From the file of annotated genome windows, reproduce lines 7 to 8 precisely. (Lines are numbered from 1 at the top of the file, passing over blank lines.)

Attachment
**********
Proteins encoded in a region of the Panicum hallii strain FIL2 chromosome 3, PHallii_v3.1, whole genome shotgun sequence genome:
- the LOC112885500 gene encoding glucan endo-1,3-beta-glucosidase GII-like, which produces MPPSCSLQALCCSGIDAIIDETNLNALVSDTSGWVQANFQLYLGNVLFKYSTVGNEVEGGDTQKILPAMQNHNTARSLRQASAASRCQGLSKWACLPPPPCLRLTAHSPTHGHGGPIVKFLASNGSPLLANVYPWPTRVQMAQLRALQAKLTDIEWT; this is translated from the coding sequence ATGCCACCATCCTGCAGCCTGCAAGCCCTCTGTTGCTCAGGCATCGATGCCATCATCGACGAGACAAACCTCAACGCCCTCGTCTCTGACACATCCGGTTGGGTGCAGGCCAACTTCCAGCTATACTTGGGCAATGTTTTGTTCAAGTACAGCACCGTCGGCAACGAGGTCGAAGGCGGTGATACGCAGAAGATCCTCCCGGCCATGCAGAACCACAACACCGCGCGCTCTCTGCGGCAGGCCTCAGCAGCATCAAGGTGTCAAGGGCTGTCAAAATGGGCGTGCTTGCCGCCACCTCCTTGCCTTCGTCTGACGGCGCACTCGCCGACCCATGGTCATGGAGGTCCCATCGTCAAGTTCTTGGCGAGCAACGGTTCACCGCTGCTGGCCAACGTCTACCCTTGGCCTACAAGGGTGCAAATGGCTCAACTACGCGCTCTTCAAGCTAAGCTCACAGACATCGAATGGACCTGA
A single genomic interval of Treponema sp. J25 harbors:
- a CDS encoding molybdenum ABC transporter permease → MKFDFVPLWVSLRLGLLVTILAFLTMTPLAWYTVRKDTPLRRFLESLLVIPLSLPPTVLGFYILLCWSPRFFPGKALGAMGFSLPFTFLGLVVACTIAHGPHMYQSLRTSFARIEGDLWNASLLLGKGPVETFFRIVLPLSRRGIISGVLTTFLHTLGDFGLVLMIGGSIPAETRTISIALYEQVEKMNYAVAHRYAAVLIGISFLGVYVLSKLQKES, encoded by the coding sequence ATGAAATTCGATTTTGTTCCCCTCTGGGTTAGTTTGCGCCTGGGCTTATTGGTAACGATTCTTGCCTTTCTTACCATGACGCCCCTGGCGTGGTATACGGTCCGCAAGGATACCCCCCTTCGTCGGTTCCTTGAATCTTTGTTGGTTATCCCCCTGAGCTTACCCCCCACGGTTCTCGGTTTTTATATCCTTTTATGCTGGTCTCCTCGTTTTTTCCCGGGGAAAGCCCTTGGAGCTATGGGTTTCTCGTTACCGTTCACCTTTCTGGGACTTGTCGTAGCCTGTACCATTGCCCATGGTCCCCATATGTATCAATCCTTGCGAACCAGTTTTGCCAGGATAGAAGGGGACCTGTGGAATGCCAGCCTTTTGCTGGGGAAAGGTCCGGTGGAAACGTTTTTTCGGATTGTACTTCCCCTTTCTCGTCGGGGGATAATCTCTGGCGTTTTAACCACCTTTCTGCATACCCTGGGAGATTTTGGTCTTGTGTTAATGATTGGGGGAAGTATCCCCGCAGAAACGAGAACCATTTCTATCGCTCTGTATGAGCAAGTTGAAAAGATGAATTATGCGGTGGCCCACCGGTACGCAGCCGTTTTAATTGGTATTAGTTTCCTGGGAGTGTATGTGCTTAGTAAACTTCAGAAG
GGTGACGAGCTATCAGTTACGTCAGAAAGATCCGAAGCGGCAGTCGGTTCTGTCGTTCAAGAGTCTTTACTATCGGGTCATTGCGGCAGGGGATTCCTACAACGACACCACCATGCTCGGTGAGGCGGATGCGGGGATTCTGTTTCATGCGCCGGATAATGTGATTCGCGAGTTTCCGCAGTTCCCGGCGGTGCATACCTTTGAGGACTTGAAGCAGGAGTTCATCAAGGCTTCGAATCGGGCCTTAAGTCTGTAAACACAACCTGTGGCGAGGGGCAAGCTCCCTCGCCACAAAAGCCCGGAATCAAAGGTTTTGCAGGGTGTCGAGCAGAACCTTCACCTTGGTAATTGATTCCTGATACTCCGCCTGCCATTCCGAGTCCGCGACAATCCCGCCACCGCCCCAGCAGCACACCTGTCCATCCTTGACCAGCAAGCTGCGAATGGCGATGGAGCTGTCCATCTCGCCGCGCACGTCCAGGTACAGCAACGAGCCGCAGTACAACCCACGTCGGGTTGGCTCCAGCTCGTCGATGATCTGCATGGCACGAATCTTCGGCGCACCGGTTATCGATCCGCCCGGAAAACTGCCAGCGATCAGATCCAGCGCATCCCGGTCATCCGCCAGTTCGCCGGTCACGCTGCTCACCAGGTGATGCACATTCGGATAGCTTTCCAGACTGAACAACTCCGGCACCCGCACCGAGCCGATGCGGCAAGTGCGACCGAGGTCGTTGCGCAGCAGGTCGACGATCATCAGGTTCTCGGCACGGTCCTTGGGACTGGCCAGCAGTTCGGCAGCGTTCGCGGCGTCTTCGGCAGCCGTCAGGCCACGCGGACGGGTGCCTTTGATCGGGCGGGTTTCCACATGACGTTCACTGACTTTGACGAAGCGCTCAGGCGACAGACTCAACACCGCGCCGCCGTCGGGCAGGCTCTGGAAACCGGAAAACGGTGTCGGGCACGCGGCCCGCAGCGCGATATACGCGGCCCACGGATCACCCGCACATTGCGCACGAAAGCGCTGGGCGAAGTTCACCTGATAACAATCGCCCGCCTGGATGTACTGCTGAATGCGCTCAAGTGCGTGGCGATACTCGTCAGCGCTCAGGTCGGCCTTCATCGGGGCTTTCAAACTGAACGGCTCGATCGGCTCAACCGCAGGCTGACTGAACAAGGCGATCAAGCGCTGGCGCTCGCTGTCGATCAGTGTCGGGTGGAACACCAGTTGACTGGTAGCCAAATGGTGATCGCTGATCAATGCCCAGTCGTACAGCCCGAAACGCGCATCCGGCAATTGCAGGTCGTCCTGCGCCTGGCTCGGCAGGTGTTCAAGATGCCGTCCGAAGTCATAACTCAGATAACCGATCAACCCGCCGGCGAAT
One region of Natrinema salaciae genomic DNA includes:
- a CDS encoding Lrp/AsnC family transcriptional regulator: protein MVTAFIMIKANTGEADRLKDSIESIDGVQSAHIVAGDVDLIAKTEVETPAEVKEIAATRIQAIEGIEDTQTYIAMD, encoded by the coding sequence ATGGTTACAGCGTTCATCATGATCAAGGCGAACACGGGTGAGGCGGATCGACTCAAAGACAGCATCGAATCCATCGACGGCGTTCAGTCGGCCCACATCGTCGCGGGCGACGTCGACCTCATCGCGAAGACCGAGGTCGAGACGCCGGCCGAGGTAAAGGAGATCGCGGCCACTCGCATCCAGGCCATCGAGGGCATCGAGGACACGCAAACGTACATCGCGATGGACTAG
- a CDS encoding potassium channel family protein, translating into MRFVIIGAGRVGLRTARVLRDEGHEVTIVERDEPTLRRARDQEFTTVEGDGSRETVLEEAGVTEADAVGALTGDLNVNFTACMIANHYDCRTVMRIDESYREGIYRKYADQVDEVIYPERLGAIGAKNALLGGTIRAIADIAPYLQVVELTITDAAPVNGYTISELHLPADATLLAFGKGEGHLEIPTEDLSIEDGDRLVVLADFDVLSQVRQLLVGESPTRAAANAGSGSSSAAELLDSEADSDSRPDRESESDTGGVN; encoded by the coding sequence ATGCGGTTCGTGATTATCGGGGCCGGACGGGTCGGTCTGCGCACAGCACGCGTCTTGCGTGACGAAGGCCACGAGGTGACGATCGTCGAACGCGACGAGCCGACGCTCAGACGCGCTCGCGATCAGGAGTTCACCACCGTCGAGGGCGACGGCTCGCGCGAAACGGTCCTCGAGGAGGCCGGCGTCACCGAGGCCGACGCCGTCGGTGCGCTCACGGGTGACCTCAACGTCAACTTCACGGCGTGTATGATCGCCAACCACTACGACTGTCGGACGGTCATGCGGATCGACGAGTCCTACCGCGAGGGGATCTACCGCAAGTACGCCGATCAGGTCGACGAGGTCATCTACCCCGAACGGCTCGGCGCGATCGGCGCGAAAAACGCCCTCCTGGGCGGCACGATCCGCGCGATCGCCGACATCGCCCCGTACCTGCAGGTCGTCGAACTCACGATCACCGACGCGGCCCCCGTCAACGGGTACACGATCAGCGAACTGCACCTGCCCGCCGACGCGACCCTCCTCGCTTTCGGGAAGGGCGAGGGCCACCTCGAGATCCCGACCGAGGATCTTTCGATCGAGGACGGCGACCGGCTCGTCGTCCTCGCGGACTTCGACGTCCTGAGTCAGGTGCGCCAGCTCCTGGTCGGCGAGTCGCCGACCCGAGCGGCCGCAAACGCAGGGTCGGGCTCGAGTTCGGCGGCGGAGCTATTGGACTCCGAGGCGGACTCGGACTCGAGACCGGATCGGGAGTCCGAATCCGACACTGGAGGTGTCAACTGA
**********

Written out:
- a CDS encoding Lrp/AsnC family transcriptional regulator: protein MVTAFIMIKANTGEADRLKDSIESIDGVQSAHIVAGDVDLIAKTEVETPAEVKEIAATRIQAIEGIEDTQTYIAMD, encoded by the coding sequence ATGGTTACAGCGTTCATCATGATCAAGGCGAACACGGGTGAGGCGGATCGACTCAAAGACAGCATCGAATCCATCGACGGCGTTCAGTCGGCCCACATCGTCGCGGGCGACGTCGACCTCATCGCGAAGACCGAGGTCGAGACGCCGGCCGAGGTAAAGGAGATCGCGGCCACTCGCATCCAGGCCATCGAGGGCATCGAGGACACGCAAACGTACATCGCGATGGACTAG
- a CDS encoding potassium channel family protein, translating into MRFVIIGAGRVGLRTARVLRDEGHEVTIVERDEPTLRRARDQEFTTVEGDGSRETVLEEAGVTEADAVGALTGDLNVNFTACMIANHYDCRTVMRIDESYREGIYRKYADQVDEVIYPERLGAIGAKNALLGGTIRAIADIAPYLQVVELTITDAAPVNGYTISELHLPADATLLAFGKGEGHLEIPTEDLSIEDGDRLVVLADFDVLSQVRQLLVGESPTRAAANAGSGSSSAAELLDSEADSDSRPDRESESDTGGVN; encoded by the coding sequence ATGCGGTTCGTGATTATCGGGGCCGGACGGGTCGGTCTGCGCACAGCACGCGTCTTGCGTGACGAAGGCCACGAGGTGACGATCGTCGAACGCGACGAGCCGACGCTCAGACGCGCTCGCGATCAGGAGTTCACCACCGTCGAGGGCGACGGCTCGCGCGAAACGGTCCTCGAGGAGGCCGGCGTCACCGAGGCCGACGCCGTCGGTGCGCTCACGGGTGACCTCAACGTCAACTTCACGGCGTGTATGATCGCCAACCACTACGACTGTCGGACGGTCATGCGGATCGACGAGTCCTACCGCGAGGGGATCTACCGCAAGTACGCCGATCAGGTCGACGAGGTCATCTACCCCGAACGGCTCGGCGCGATCGGCGCGAAAAACGCCCTCCTGGGCGGCACGATCCGCGCGATCGCCGACATCGCCCCGTACCTGCAGGTCGTCGAACTCACGATCACCGACGCGGCCCCCGTCAACGGGTACACGATCAGCGAACTGCACCTGCCCGCCGACGCGACCCTCCTCGCTTTCGGGAAGGGCGAGGGCCACCTCGAGATCCCGACCGAGGATCTTTCGATCGAGGACGGCGACCGGCTCGTCGTCCTCGCGGACTTCGACGTCCTGAGTCAGGTGCGCCAGCTCCTGGTCGGCGAGTCGCCGACCCGAGCGGCCGCAAACGCAGGGTCGGGCTCGAGTTCGGCGGCGGAGCTATTGGACTCCGAGGCGGACTCGGACTCGAGACCGGATCGGGAGTCCGAATCCGACACTGGAGGTGTCAACTGA